Canadian Pacific Railway revised its $28 billion offer to buy Norfolk Southern, offering the U.S. railway’s shareholders a greater percentage of ownership and vowing to reduce their risk of losing money due to regulatory review, but the acquisition proposal once again was rejected.
The Canadian railroad said its plan was more attractive because Norfolk shareholders would receive their cash and stock next year, instead of waiting for a Surface Transportation Board ruling on the proposal in 2017 at the earliest. Under the plan, Canadian Pacific CEO Hunter Harrison would move from that carrier to take that post at Norfolk Southern. The components of the offer changed from $46.72 in cash and 0.348 shares to $32.86 in cash and 0.451 shares of CP. The present dollar value of the revised offer, based on current share prices, is $91.71, about 30 cents less than the previous proposal.
The battle, which is the first rail merger scrap since 1999, matters to trucking because the two railroads combined hauled $3.82 billion in truck-rail freight last year, which is more business than all but seven companies in the Transport Topics Top 100 list of the largest U.S. and Canadian for-hire carriers.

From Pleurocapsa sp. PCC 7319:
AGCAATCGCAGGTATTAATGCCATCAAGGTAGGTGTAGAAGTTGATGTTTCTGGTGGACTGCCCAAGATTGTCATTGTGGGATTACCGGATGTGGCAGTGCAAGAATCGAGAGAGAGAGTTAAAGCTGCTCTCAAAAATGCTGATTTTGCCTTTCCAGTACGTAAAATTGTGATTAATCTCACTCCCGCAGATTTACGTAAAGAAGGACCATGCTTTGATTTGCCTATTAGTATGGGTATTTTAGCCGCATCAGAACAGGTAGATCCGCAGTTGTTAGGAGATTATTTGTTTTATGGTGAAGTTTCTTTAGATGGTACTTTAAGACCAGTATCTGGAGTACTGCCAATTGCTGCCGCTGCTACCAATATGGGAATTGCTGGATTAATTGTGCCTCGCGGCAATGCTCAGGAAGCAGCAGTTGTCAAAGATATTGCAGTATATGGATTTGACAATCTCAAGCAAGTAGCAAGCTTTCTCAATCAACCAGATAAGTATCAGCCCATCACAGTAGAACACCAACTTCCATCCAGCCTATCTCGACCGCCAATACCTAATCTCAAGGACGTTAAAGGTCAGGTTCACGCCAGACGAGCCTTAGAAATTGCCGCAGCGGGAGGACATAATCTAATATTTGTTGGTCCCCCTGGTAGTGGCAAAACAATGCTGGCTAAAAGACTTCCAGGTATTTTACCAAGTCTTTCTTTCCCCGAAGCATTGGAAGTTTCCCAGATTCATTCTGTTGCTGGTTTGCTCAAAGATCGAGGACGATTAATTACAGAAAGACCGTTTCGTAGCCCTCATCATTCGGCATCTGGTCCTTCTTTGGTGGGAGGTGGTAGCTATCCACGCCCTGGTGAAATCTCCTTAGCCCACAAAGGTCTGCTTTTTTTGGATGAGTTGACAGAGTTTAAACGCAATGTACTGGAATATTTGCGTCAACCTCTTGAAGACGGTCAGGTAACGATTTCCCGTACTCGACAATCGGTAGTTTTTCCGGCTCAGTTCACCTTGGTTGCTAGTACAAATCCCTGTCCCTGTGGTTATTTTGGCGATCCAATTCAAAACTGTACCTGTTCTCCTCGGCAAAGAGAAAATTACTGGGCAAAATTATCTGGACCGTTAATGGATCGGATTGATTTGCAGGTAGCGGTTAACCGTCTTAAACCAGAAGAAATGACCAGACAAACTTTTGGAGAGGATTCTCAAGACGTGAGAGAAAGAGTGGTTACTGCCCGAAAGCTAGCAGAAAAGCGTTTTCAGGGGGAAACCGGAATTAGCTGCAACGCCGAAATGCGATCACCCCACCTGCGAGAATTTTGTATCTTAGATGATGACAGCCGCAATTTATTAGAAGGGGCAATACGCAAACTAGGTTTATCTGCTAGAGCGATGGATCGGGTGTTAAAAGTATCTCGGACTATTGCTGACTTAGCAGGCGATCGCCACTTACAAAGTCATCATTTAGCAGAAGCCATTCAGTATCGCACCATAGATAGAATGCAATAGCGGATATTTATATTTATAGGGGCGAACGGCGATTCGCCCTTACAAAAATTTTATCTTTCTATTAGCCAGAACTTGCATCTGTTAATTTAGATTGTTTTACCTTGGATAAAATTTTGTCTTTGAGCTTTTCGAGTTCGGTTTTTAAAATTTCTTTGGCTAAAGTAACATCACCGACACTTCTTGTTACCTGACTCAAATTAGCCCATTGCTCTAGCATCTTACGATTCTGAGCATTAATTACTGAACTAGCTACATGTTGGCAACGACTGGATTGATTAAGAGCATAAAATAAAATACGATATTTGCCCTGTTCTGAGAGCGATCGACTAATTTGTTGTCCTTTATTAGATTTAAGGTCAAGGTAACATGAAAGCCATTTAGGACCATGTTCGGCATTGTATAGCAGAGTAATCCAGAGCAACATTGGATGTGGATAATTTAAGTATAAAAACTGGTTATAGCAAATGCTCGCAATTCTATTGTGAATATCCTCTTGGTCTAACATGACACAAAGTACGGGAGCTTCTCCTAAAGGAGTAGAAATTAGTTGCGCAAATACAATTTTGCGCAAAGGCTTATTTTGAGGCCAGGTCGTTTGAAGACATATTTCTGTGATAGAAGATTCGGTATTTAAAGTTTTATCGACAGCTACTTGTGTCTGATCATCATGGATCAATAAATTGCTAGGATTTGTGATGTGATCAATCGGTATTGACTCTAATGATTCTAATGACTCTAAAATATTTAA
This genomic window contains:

“This is all about creating shareholder value,” Harrison said on a conference call, where company officials highlighted the Canadian carrier’s target of $1.8 billion in financial benefits, including fuel and other operational savings at the U.S. carrier. Norfolk Southern's financial performance measured by operating ratio is the worst among major North American railroads.
The Dec. 8 rejection from Norfolk Southern termed the revised offer “is not only less than what the Norfolk Southern board has already found to be grossly inadequate, it is even more uncertain and risky given the decrease in the cash consideration.” Four days ago, Norfolk rejected the initial plan, arguing also that there was no chance STB would approve such a deal.
Canadian Pacific would go into a voting trust, which that company said will speed the review process.
Harrison would not indicate what Canadian Pacific’s next steps might be, saying "Our interest right now is to try and engage in a dialogue" with Norfolk.
CP shareholder and board member William Ackman, who brought in Harrison to run Canadian Pacific three years ago, said the projected value of the two companies after a combination would be at least 30% more than current prices if the voting trust and Harrison’s shift to Norfolk Southern came through.
The Canadian Pacific presentation also compared Harrison’s track record in improving shareholder value and financial performance at three railroads during his five-decade career with Norfolk Southern CEO James Squires, who has been in that post for less than six months and came to that job with no rail operating experience. Squires’ 23-year NS career has been in law and administration until he became CEO.